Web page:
Ken Wayne of the Fox Television affiliate in San Francisco, KTVU, interviewed UC Agriculture and Natural Resources environmental horticulture advisor Steven Swain for a story about the recent appearance of a glassy-winged sharpshooter in Marin.
The pest arrived in a shipment of nursery stock and was immediately returned to its source in Ventura, where GWSS is established.
Swain, who works out of the UC ANR Cooperative Extension office in Marin County, crafted some colorful word pictures to help the lay audience understand glassy-winged...
European grapevine moth, light brown apple moth and glassy-winged sharpshooter combine to make "vigilance" the word of every day for growers in Sonoma County, reported Bonnie Durrance in the Sonoma County Sun.
“Invasive pests are a problem,” said Nick Frey, president of the Sonoma County Winegrape Commission. “They threaten California agriculture in general, and probably our ecology too, so it’s important to try to prevent their import into the state, and if they do get here, to detect them early. If you don’t get early detection, your odds of eradication are low.”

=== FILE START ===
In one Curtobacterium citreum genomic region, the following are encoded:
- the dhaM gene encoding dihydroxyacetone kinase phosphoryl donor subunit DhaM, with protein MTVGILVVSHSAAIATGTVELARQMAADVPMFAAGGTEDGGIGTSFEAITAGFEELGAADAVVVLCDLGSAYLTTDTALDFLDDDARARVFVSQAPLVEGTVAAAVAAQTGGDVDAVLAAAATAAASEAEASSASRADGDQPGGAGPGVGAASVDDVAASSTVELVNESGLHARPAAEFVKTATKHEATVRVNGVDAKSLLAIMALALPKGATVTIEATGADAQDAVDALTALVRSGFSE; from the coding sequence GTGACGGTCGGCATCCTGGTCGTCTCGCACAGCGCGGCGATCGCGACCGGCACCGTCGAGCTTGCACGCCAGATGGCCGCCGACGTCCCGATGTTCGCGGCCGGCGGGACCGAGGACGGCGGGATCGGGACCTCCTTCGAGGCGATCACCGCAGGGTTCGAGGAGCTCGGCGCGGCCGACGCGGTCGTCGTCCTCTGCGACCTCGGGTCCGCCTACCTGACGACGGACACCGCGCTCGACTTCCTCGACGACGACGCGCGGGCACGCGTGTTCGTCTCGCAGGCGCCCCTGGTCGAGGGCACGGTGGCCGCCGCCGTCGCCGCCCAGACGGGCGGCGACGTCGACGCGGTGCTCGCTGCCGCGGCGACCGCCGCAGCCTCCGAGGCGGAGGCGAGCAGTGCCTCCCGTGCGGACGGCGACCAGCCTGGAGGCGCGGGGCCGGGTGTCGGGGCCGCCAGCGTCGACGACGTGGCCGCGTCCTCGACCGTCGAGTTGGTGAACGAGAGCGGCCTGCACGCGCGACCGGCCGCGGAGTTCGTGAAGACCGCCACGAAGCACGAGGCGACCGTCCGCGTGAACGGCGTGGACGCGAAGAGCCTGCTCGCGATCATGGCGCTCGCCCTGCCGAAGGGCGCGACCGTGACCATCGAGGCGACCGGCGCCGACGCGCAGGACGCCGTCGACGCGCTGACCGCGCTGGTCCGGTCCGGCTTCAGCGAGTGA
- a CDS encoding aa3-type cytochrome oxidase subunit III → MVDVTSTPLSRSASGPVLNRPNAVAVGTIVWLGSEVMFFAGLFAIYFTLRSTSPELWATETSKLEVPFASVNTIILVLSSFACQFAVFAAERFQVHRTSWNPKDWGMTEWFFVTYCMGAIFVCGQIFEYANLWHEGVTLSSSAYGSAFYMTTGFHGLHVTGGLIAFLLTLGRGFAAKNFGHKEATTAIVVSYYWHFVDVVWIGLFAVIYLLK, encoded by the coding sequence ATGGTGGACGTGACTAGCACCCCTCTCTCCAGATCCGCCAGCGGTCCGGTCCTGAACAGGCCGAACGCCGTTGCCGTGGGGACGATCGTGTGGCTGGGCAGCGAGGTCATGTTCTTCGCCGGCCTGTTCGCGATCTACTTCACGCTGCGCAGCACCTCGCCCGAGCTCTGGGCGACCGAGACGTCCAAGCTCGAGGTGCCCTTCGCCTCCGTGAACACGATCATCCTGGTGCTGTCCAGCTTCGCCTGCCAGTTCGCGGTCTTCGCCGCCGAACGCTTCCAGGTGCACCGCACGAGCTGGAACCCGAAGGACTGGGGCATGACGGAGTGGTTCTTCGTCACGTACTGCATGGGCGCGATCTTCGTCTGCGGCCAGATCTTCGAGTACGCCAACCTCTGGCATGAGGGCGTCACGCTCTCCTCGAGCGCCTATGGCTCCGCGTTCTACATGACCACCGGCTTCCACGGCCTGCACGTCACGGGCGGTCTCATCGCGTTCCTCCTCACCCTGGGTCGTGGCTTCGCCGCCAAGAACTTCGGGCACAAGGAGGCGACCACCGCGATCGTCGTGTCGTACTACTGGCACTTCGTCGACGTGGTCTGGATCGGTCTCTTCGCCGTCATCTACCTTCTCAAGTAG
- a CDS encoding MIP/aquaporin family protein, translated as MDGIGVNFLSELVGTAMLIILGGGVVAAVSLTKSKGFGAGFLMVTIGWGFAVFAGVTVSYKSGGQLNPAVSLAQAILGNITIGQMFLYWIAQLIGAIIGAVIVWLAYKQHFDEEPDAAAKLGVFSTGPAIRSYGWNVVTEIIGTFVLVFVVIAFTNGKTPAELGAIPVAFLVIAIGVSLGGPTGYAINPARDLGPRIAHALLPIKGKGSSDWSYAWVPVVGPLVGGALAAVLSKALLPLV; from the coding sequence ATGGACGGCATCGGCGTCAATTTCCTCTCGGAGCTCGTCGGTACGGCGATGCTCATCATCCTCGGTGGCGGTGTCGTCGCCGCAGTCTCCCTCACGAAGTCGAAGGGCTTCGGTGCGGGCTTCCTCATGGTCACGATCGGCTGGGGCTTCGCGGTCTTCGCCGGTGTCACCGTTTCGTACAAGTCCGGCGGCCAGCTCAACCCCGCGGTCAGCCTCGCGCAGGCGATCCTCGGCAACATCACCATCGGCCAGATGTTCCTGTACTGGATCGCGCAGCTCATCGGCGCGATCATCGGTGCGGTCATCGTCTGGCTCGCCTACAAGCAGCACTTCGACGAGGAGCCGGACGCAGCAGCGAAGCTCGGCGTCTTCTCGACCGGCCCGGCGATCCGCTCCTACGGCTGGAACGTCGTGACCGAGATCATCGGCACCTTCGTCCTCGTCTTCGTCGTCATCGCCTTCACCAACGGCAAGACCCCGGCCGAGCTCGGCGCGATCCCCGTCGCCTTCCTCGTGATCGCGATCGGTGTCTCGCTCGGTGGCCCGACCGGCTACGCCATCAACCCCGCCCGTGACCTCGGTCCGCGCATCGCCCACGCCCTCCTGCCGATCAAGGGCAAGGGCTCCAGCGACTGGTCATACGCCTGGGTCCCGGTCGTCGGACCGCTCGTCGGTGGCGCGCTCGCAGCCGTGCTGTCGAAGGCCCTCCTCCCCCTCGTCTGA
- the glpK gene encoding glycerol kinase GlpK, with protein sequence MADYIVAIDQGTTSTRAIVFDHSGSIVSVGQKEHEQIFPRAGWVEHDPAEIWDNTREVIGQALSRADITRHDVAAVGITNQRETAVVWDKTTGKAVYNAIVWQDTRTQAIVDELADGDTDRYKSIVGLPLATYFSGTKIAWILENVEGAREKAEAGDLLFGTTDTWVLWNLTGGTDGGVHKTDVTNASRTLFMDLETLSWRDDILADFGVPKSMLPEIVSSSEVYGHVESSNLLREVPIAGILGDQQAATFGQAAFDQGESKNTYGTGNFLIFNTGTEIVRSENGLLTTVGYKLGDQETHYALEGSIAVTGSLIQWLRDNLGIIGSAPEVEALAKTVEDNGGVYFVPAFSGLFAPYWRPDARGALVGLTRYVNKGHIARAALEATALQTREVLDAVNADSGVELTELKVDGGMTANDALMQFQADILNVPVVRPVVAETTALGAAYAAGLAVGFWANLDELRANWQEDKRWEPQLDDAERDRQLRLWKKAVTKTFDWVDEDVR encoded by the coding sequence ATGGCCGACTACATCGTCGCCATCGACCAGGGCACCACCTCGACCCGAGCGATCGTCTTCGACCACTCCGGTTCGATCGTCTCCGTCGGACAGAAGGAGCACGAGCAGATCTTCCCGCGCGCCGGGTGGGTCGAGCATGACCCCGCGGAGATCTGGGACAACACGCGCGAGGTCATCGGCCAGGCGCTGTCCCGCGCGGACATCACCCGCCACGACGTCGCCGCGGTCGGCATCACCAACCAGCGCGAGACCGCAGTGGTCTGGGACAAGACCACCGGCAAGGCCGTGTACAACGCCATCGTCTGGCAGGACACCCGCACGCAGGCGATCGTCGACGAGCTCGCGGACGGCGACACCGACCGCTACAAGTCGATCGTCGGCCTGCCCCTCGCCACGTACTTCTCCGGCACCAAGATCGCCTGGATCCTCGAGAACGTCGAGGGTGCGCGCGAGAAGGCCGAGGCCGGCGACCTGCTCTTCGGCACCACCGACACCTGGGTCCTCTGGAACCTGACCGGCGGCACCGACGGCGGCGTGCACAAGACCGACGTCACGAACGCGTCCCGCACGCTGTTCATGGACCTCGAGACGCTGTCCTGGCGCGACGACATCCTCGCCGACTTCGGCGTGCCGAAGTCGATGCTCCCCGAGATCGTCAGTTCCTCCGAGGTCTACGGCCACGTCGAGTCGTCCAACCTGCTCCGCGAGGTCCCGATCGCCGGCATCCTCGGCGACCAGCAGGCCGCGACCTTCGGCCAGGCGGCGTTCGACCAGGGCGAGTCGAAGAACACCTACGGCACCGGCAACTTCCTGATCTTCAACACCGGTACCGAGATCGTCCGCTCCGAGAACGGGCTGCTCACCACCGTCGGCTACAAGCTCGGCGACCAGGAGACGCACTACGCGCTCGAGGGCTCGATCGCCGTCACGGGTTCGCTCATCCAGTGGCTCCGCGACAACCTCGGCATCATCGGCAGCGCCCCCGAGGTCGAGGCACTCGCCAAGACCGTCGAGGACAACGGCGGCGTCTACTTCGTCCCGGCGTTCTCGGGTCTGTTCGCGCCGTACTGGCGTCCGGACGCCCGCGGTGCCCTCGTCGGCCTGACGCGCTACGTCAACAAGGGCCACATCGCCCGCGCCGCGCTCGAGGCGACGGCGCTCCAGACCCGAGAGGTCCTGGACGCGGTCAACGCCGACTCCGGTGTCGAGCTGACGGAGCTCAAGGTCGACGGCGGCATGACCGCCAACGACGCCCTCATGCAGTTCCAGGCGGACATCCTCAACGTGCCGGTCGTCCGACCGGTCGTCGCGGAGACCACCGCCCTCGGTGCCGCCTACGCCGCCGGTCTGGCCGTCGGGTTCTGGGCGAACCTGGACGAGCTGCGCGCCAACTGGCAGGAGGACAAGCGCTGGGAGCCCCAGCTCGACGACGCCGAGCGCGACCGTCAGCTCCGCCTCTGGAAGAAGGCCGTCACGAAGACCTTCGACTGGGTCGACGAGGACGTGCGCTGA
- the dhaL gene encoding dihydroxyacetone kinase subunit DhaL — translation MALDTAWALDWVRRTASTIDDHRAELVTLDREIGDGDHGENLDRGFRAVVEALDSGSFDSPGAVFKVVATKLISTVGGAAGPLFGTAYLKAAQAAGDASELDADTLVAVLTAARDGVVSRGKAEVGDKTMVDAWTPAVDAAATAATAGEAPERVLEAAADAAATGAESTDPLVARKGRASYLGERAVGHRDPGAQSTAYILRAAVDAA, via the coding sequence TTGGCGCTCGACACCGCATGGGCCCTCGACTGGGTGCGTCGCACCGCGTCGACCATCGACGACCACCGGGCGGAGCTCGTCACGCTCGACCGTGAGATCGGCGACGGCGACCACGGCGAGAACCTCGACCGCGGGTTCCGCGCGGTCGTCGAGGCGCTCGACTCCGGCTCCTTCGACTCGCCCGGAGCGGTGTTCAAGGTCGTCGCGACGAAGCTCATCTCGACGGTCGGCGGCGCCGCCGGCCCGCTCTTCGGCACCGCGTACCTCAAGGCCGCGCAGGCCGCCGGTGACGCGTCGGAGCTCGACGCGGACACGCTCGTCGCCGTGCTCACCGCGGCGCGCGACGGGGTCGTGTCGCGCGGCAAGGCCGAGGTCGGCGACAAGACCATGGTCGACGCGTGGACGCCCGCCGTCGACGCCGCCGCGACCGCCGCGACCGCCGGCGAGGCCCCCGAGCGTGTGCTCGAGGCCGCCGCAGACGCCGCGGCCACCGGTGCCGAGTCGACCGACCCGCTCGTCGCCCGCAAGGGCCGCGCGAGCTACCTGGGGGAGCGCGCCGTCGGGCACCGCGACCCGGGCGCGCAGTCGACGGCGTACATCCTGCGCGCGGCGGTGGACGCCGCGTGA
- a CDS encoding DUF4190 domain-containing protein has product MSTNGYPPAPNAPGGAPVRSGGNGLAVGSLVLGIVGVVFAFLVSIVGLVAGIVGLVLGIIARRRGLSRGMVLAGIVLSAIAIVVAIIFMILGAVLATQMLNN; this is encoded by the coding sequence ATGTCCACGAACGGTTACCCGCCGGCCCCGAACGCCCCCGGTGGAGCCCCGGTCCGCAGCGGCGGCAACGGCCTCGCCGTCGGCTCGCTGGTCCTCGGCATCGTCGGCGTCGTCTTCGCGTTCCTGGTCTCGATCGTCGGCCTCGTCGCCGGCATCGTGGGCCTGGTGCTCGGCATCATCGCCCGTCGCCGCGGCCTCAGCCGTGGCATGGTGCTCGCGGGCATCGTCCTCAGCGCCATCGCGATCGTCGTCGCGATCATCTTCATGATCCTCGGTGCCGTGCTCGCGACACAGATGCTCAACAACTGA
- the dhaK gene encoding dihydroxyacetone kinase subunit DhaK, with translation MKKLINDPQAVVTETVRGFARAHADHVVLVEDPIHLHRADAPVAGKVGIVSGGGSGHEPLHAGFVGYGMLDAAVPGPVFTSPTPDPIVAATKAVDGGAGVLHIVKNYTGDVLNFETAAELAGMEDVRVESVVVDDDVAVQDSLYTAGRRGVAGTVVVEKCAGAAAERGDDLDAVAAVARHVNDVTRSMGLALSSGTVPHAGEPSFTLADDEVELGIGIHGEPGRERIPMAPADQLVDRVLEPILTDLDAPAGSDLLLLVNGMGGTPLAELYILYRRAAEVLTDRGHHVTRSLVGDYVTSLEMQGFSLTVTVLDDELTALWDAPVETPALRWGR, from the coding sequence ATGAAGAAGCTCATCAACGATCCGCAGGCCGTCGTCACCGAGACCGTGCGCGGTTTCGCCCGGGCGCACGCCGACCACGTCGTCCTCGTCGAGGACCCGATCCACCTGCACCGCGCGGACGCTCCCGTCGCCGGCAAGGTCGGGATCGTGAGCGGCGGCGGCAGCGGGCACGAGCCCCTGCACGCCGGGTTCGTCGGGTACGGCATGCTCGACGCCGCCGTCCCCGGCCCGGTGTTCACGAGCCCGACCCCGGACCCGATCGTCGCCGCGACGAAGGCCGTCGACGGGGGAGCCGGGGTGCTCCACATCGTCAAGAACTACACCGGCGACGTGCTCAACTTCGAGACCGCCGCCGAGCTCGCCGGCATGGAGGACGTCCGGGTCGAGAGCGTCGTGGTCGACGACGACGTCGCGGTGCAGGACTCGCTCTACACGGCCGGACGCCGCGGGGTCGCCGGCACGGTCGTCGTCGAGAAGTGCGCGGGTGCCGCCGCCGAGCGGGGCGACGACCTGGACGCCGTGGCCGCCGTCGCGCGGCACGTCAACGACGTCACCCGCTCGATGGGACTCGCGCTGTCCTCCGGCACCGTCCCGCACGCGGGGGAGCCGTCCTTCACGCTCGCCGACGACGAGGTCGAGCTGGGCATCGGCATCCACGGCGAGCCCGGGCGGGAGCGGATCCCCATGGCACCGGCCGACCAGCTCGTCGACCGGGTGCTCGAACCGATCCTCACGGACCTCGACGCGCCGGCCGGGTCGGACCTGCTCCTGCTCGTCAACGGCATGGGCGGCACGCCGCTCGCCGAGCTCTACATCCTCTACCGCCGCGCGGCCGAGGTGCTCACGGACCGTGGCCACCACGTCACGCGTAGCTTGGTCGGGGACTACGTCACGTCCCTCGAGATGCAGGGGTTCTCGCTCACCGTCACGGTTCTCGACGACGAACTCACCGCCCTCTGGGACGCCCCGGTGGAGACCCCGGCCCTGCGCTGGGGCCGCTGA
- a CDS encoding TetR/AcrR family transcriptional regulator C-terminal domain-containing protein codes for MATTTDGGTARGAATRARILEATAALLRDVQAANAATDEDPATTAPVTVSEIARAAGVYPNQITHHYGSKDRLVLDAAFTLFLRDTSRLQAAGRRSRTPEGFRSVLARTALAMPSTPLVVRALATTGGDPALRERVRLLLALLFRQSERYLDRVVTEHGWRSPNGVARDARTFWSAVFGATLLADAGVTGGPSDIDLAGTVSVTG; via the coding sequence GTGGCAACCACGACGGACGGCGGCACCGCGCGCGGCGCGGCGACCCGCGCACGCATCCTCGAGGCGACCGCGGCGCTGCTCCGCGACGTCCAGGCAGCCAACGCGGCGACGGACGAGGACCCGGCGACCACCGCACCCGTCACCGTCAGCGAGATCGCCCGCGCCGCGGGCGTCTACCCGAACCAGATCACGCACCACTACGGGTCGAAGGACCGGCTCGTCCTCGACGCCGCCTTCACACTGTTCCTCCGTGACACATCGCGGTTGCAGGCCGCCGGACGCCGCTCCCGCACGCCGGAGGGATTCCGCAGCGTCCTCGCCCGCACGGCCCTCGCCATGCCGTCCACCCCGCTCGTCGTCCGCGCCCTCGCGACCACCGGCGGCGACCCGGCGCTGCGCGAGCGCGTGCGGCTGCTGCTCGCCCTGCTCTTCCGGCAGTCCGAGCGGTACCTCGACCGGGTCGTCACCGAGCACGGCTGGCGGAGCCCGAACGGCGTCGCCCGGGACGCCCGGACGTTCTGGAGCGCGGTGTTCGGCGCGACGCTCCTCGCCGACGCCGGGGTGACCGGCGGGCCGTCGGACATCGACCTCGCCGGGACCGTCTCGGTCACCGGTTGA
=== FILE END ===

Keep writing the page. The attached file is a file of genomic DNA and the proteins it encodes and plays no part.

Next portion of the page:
The Colorado farm linked to a deadly listeria outbreak last fall is 1,300 miles away, but the tragedy changed a way of life in Mendota, Calif., the Central Valley farm town that proudly calls itself the Cantaloupe Center of the World, said an article in the Los Angeles Times by Diana Marcum.
This would normally be the season when farmers plan the summer crop that in good years is valued at nearly $200 million, according to the California Cantaloupe Advisory Board. Instead, they are cutting acreage and scrambling for ways to reassure a nervous public that cantaloupes are safe to eat.
This month the
While many offices are closed between Christmas and New Year's Day, the media don't stop distributing news. Following is a sampling of recent news stories with an ANR connection.
In battle to save Bonny Doon vineyards, scientists try tricking bacteria
Beth Mole, Santa Cruz Sentinel
Scientists are now investigating less costly methods of managing glassy-winged sharpshooters and the spread of Pierce's disease. Steve Lindow, a plant pathologist from UC Berkeley, is using something similar to a Jedi mind trick: Convince the bacteria they've already caused disease.